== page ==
Re: Help really needed: Formatted / partition by accident.
I think I lost everything. When I cfdisk /dev/sda in and ubuntu live cd
there is only one partition labeled as FreeBSD (monowall is based on
frebsd) filesystem. The rest of this disk is labeled as free space.
nick lidakis wrote:
I was having trouble with my monowall router running off a compact
flash. I decide to reinstall the monowall boot image onto the CF
card. In the process I must have mistyped and accidentally wrote the
image to my boot partition i.e. /dev/sda1. The machine now boots into
monowall instead of Grub.
Using Google, I can only find articles or HOWTO's on recovering a
corrupt or overwritten master boot record.
It sounds as if you have created a new filesystem on /dev/sda1 which
used to be your root partition, so it's not only an issue with the
MBR. For the rest of my answer, I am assuming this.
> When I did the initial
installation with the latest the net install cd I chose the default
desktop partition scheme, which I believe (if I am not mistaken) was
/, /usr, and a home partitions. / would have my kernels, root
directory and grub.
So my question is, how do I proceed? I can use a rescue CD to boot
into the system and mount /, but how would I reinstall what would
normally be in /? Do I do a reinstall and skip formatting / home?
You could boot from the rescue CD (assuming it's a Debian one) and
mount /dev/sda1 to, say, /mnt/sda1. Then you do 'debootstrap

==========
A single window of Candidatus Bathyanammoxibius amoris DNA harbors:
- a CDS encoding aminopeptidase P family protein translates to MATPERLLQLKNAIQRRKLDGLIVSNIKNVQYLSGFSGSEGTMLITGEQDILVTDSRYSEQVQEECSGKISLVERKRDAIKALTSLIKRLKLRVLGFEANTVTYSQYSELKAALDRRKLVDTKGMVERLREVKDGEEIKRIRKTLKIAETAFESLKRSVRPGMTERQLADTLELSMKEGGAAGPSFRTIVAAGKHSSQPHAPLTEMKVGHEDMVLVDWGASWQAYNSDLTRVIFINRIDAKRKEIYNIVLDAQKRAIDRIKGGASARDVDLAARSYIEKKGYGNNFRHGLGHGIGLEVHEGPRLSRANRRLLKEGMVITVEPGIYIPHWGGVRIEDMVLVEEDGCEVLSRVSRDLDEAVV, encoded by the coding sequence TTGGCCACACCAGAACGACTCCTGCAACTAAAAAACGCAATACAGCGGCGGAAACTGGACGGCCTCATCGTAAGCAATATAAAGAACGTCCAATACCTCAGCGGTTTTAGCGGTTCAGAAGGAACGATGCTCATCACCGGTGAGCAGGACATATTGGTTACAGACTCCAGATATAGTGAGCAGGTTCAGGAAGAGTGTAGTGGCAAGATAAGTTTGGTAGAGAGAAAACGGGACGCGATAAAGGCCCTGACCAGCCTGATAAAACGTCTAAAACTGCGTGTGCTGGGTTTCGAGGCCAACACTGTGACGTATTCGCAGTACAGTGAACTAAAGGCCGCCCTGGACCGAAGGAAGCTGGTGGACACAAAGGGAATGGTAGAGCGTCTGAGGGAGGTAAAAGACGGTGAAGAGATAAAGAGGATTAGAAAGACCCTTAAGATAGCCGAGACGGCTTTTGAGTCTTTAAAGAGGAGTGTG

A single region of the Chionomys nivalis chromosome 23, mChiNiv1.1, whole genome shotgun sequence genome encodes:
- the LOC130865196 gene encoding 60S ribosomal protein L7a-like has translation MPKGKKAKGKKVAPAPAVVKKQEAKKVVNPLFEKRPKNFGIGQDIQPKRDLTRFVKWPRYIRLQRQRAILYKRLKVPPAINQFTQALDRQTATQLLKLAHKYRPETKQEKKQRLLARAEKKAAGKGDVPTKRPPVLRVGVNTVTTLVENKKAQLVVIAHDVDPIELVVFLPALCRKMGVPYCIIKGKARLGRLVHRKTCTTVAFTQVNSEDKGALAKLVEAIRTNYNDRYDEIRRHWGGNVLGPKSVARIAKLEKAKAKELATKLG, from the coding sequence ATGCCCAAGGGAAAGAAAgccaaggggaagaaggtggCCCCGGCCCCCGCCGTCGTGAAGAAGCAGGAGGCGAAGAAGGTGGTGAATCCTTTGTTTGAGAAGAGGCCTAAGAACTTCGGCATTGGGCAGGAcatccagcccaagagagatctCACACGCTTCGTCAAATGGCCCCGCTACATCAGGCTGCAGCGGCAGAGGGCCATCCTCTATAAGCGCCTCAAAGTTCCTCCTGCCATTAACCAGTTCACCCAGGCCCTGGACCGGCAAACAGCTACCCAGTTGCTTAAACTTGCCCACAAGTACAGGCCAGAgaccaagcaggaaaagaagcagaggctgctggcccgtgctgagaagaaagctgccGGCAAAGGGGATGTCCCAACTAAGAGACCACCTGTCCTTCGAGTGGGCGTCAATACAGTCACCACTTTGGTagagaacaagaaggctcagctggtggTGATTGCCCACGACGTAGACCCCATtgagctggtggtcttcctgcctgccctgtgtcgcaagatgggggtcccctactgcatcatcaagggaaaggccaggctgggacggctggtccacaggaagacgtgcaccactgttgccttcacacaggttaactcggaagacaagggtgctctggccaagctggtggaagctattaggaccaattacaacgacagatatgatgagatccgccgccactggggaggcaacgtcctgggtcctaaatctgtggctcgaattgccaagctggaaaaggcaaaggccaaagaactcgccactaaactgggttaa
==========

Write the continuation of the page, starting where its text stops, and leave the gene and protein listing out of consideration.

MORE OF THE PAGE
/mnt/sda1' which will install a Debian System on /mnt/sda1 (your /
partition), then chroot into /mnt/sda1, adjusting your bootloader
config and run the bootloader to install the MBR.
Of course you can keep your /home - just mount it into the new system.
With the partition used as /usr it's going to be a bit more difficult
as it contains system files from your old installation; if you can,
wipe it out and use it as /usr in your new system. So basically you'd
do (from the rescue system):
$ mkdir -p /mnt/sda1
$ mkfs -t ext3 /dev/sda1 # this will destroy your monowall
$ mount /dev/sda1 /mnt/sda1
$ mkdir /mnt/sda1/home
$ mount /dev/sdaX /mnt/sda1/home # sdaX is the partition where /home
$ mkfs -t ext3 /dev/sdaY # sdaY is the partition used as /usr
# everything that used to be on /usr will
# be destroyed
$ mkdir /mnt/sda1/usr
$ mount /dev/sdaY /mnt/sda1/usr
$ debootstrap /mnt/sda1
$ chroot /mnt/sda1
[configure your bootloader]
/dev/sda1 / ext3 defaults 0 0
/dev/sdaX /home ext3 defaults 0 0
/dev/sdaY /usr ext3 defaults 0 0
/dev/sdaZ none swap sw 0 0
proc /proc proc defaults 0 0
That should be it. You'll lose your old root-partition (which you
already did, I think, by installing monowall on /dev/sda1) and your
old /usr partition. You should be able to keep /home.
If there's anything important on /usr, you can of course save that as
you can still access this partition with the rescue cd.
Any help at all would be appreciated!